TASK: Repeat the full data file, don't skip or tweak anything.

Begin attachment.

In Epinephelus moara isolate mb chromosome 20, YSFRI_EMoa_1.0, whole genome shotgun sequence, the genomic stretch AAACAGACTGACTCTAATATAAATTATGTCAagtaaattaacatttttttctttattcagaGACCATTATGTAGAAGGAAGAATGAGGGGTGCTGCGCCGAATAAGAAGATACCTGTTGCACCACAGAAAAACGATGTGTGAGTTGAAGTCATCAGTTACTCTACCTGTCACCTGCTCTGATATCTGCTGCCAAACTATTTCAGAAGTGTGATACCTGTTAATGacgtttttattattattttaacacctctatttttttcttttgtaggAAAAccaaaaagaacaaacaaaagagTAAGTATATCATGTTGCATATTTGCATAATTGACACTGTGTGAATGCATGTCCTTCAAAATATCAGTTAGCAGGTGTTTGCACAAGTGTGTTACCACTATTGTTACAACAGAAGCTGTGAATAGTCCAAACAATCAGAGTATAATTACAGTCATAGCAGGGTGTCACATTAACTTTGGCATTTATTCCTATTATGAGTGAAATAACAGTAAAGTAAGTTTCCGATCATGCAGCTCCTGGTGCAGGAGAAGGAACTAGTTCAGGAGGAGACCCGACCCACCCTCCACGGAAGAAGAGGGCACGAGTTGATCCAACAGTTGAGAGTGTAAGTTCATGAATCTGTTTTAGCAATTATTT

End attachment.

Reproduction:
In Epinephelus moara isolate mb chromosome 20, YSFRI_EMoa_1.0, whole genome shotgun sequence, the genomic stretch AAACAGACTGACTCTAATATAAATTATGTCAagtaaattaacatttttttctttattcagaGACCATTATGTAGAAGGAAGAATGAGGGGTGCTGCGCCGAATAAGAAGATACCTGTTGCACCACAGAAAAACGATGTGTGAGTTGAAGTCATCAGTTACTCTACCTGTCACCTGCTCTGATATCTGCTGCCAAACTATTTCAGAAGTGTGATACCTGTTAATGacgtttttattattattttaacacctctatttttttcttttgtaggAAAAccaaaaagaacaaacaaaagagTAAGTATATCATGTTGCATATTTGCATAATTGACACTGTGTGAATGCATGTCCTTCAAAATATCAGTTAGCAGGTGTTTGCACAAGTGTGTTACCACTATTGTTACAACAGAAGCTGTGAATAGTCCAAACAATCAGAGTATAATTACAGTCATAGCAGGGTGTCACATTAACTTTGGCATTTATTCCTATTATGAGTGAAATAACAGTAAAGTAAGTTTCCGATCATGCAGCTCCTGGTGCAGGAGAAGGAACTAGTTCAGGAGGAGACCCGACCCACCCTCCACGGAAGAAGAGGGCACGAGTTGATCCAACAGTTGAGAGTGTAAGTTCATGAATCTGTTTTAGCAATTATTT